What is wrongful trading and how can insolvency practitioners help?

What is wrongful trading?

Wrongful trading occurs when directors of a company allow it to continue incurring debts despite the business no longer being viable, and the directors either knew or should have known that there was no reasonable prospect of the company avoiding insolvency.

The company directors may not have realised that by allowing trading to continue, which causes the business’s financial position to deteriorate , it could grant permission to an administrator or a liquidator to bring claims of wrongful trading against them as soon as the proceedings for insolvency have begun. A court order could be  brought against the company directors, meaning that they will be  personally liable for all losses to creditors.

What are the consequences of wrongful trading?

Can incur a civil liability

Even though it is not considered  a criminal offence, wrongful trading can incur a civil liability under section 214 and section 246ZB of the Insolvency Act 1986.


Furthermore, it could result in the individual being disqualified from acting as a company director for a certain period. Company directors can face significant legal and financial consequences if they fail to act whilst taking into consideration the interests of creditors once it is obvious that their business is failing.

Ignorance of wrongful trading cannot be used as a defence

There could be situations where the directors are legitimately unaware that they are wrongfully trading, however it is important to keep in mind that ignorance cannot be used as a defence. For this reason, it is imperative for directors to seek advice from an insolvency practitioner at the first sign that their business is no longer viable.

What action can creditors take?

Enforcement Action

Where a company has been unsuccessful in paying its debts and it is not involved in an insolvency procedure, creditors are capable of taking enforcement action to attempt to reclaim the amounts that they are owed by obtaining judgment and seizing any company assets, or by attaining a ‘charge’, meaning that any property or assets can’t be sold without the creditor having prior knowledge. This is also available to creditors who have not obtained a charge to seek to liquidate the company via the courts.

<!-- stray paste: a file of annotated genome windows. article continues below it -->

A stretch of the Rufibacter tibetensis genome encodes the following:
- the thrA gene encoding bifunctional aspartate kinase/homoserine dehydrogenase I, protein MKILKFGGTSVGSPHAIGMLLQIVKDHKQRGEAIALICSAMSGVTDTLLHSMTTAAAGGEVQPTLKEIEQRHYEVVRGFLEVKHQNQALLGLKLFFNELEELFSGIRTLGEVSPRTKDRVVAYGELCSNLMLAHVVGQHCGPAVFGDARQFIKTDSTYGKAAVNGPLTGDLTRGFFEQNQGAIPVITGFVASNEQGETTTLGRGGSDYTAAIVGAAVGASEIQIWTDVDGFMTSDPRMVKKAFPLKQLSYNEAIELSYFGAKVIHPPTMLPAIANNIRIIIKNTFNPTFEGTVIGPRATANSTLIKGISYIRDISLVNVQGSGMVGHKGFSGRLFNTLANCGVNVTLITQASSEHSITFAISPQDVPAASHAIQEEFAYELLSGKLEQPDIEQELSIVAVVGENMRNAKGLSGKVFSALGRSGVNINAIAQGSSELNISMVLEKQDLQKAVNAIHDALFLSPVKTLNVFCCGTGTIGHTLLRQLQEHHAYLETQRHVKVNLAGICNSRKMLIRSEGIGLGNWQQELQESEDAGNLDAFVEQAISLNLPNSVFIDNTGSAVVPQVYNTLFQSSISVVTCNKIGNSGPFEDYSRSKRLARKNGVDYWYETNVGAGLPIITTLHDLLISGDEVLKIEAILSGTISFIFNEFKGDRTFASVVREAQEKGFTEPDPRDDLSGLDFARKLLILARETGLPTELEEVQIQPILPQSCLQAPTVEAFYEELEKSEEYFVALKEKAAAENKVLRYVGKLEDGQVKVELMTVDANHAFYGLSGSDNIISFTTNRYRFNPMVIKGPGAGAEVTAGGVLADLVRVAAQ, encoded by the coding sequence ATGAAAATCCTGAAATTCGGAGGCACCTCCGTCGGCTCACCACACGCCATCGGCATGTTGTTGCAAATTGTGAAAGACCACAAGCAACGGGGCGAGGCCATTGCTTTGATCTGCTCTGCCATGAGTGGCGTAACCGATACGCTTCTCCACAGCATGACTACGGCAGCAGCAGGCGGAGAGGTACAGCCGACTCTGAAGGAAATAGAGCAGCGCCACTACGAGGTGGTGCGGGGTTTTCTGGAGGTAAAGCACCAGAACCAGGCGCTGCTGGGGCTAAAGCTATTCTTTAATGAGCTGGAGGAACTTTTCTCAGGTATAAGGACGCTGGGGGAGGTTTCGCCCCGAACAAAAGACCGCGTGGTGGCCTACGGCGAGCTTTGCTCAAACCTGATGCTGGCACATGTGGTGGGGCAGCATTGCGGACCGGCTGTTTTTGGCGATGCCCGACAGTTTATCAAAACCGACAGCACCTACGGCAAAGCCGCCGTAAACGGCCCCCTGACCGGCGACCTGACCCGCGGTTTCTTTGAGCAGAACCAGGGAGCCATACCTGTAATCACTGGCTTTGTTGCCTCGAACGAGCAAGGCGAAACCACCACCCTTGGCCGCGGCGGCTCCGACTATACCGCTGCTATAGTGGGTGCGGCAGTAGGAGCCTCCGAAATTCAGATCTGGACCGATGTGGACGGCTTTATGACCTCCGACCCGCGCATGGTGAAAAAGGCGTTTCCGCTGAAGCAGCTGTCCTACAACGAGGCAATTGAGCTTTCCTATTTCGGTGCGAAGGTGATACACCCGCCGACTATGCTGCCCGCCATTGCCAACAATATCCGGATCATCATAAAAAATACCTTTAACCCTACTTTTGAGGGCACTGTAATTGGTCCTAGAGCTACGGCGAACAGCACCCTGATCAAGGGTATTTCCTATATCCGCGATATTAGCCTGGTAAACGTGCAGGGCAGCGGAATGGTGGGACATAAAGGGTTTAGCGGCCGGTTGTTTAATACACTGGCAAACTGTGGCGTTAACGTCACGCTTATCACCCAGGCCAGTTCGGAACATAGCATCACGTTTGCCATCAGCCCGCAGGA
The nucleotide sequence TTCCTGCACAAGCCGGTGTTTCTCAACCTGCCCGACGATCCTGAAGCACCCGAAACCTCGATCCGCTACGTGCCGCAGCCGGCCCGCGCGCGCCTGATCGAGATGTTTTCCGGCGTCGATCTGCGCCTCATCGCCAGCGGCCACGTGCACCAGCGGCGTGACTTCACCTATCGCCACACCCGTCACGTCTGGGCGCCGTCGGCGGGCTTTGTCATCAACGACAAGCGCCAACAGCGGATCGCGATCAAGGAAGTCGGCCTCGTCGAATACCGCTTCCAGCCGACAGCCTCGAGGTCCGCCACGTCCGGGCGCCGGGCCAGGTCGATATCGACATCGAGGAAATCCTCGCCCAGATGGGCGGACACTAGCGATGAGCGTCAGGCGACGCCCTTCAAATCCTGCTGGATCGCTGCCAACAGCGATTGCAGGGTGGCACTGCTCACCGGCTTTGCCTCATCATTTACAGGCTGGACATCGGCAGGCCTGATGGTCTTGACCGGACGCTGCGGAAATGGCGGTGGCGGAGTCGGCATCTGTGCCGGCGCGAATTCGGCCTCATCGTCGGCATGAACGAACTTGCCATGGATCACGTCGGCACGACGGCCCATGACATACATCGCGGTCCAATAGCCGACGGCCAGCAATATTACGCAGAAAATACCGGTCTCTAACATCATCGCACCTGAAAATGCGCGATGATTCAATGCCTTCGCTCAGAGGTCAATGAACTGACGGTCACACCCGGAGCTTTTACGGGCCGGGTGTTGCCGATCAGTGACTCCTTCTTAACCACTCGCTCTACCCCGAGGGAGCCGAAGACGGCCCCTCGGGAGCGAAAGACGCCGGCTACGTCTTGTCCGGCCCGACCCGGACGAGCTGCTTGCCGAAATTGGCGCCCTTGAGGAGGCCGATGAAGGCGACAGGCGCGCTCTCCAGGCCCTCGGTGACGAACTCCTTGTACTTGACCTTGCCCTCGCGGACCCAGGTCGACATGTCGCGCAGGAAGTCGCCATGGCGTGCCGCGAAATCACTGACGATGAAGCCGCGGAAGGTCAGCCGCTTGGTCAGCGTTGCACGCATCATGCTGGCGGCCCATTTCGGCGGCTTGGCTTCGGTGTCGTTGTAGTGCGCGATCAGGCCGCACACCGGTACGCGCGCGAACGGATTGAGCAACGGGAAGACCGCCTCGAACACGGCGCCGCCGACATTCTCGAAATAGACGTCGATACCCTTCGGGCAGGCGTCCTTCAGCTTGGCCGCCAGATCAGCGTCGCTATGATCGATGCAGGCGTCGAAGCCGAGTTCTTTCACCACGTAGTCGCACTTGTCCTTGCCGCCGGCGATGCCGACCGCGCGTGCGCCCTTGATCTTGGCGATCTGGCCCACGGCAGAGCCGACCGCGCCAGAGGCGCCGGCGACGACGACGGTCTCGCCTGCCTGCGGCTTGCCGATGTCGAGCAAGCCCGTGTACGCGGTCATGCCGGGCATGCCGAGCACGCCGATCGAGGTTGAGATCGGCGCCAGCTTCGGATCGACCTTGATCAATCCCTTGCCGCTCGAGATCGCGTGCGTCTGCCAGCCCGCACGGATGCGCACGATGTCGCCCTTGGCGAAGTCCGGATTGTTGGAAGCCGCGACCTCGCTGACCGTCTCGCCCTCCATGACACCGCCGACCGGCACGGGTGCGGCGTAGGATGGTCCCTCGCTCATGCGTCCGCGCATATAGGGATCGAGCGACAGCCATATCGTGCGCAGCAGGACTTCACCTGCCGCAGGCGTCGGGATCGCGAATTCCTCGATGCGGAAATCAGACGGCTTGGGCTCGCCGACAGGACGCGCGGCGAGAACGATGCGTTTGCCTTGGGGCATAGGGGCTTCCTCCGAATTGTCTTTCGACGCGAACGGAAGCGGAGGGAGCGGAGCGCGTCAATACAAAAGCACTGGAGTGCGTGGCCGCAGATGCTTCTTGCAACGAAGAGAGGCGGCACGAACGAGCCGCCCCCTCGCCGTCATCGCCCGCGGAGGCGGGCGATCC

Consider the cost

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Creditors need to carefully consider the cost of serving a claim as it is not always financially sensible, even more so if they cannot establish and prove which assets belong to the company.

Confide in the appointed administrator

If creditors believe that they may have grounds for a claim for wrongful trading, they should confide in the appointed administrator or liquidator to explain what they think has happened whilst ensuring that they can provide substantial evidence to support their claims, this could include details of the debts incurred or communications with the company.

Requirement to examine company records

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As soon as an investigation into a claim of wrongful trading has begun, administrators or liquidators are required  to examine company records and evaluate what the directors may or may not have had knowledge of whilst the business was still trading. An in-depth inspection of the minutes from board meetings could also be conducted in order to pinpoint the moment that directors realised their business could no longer avoid insolvency proceedings, and what action they took from then onwards.

How to determine the cause of company failure?

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In every circumstance of liquidation or administration, practitioners will conduct an investigation into the factors that caused the company’s failure. They are likely to inspect bank statements to confirm who has received payment and who has not, and consider creditor schedules, as well as other accounting information, to establish the full picture of the financial position that the company was in on the date that the directors came to the conclusion that the business was no longer viable. The insolvency practitioner will then explore which actions were taken by the directors at that point in the timeline. For example:

  • Did they seek financial advice?
  • Did they investigate their accounts to  take steps to reduce their losses?
  • Or, did they avoid and neglect the situation allowing it to worsen?

After establishing a case, the insolvency practitioner could make an application for a court hearing in which the directors might be required to pay money into their insolvent business to provide compensation for worsening the financial position.  

What should you know?


It is important that the directors have a good understanding of their duties and take their responsibilities to meeting their creditors’ payments seriously, especially in situations where the business may be at risk of insolvency.


Creditors also need to know that if they have overdue debts, they have several options available to them. They should reach out for financial advice as early as they can. Ultimately, their actions could be the catalyst that forces their business to enter insolvency proceedings. This could then contribute to an insolvency practitioner being able to bring a claim through the civil court to recoup losses to creditors.

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